ALBANY - Governor Andrew Cuomo faces some serious pay-to-play accusations.
The International Business Times reports that the governor took campaign contributions from three financial firms which then got contracts to manage state bond work.
That's against federal law.
The banks say the people who donated weren't the people who did the bond work, but experts say that defense wouldn't hold up under the law.
The pay-to-play accusations come on top of earlier revelations that Cuomo did indeed have face-to-face meetings with the Glenwood Management bagman who is at the center of the Dean Seklos corruption case after Cuomo claimed he had no contact with the firm or its lobbyists:
The Governor says that Glenwood is great. He says that Glenwood (biggest bundler in state history) has done nothing wrong. He says he going to continue to accept Glenwood contributions, now in excess of $1.2 million. And he says that neither he nor anyone from his staff has had anything to do with Charlie Dorego, the Glenwood executive who is now a cooperating witness for Preet.
We did this thing: We googled Andrew Cuomo and Charlie Dorego. It turns out that Charlie had several meetings with Andrew, including: “April 18, 2011: Meeting With Charlie Dorego and Richard Runes of Glenwood Management Re Rent Regulation.” This is from the Governor’s public schedule.We did this other thing: We talked to a friend of ours who was wired to the whole Committee to Save New York effort. It turns out that Charlie was a big part of that.We did yet another thing: We asked a person who used to be involved in Andrew’s fundraising operation whether Charlie was “a player” in Cuomo-land and the response was: “Big time.”But the Governor insists he and his people barely know ole’ Charlie D.
Cuomo was quite definitive yesterday that he had "nothing to do" with the Glenwood lobbyist:
Yesterday in Syracuse, Gov. Andrew Cuomo told Jimmy Vielkind of Capital New York he had “nothing to do” with Glenwood Management, the real estate firm whose money plays a supporting part in the federal corruption cases brought against former Assembly Speaker Sheldon Silver and current Senate Majority Leader Dean Skelos.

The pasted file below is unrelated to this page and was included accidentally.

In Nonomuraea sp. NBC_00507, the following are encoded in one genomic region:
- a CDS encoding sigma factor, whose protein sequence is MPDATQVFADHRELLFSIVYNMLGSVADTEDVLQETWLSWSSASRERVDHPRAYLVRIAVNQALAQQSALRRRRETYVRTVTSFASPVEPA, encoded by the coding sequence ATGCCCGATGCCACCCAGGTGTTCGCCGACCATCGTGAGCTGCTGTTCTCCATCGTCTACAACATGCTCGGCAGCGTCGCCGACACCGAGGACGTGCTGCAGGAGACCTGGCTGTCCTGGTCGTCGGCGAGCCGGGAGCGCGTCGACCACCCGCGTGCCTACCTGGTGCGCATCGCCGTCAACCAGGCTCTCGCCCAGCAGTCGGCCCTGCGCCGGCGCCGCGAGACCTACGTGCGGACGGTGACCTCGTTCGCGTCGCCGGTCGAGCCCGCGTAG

“I’ve had nothing to do (with Glenwood),” Cuomo said, “except they’ve been political supporters of mine.”
Indeed: Through his network of LLCs, Glenwood’s founder Leonard Litwin has been the governor’s biggest donor, as well as the most generous supporter of a host of other politicians, including Attorney General Eric Schneiderman and Comptroller Tom DiNapoli.
“Have they ever talked about 421-a (tax abatements) or rent control?,” Vielkind asked, mentioning the two biggest agenda items for what remains of the legislative session. Both are up for renewal in June.
“No, never,” the governor said.
“They never mentioned that to you or your administration?,” Vielkind doggedly continued.
“No,” the governor said.
That "No, never" from yesterday became this after the revelation that he had at least three public meetings with Bagman Doregeo (as reported by Capitol Confidential):
Cuomo spokesman Rich Azzopardi said the governor’s memory failed him.
“The Governor did not remember off the top of his head three meetings from five years ago, two of which also included many other industry advocates,” Azzopardi said. “What is clear to everyone is that we emerged that year with the strongest rent regulation laws in decades, which included the creation of a tenant protection unit that has returned more than 37,000 unlawfully deregulated apartments to rent regulation.”
Ah, yes - his memory failed him.
NT2 blog, which initially broke the story that Cuomo had indeed met with Bagman Dorego in the recent past, wrote this:
“Think about it, Gov: If this stupid little blog could discover three sets of connections you have to Charlie D. in less than 20 minutes, what can Preet do with subpoenas and wiretaps?”
Couple the Bagman Dorego revelation with the pay-to-play accusations reported on by the IBTimes and Governor Cuomo had quite a day today.
Were Preet and the feds were watching (and perhaps listening) to all of this?
I bet they were.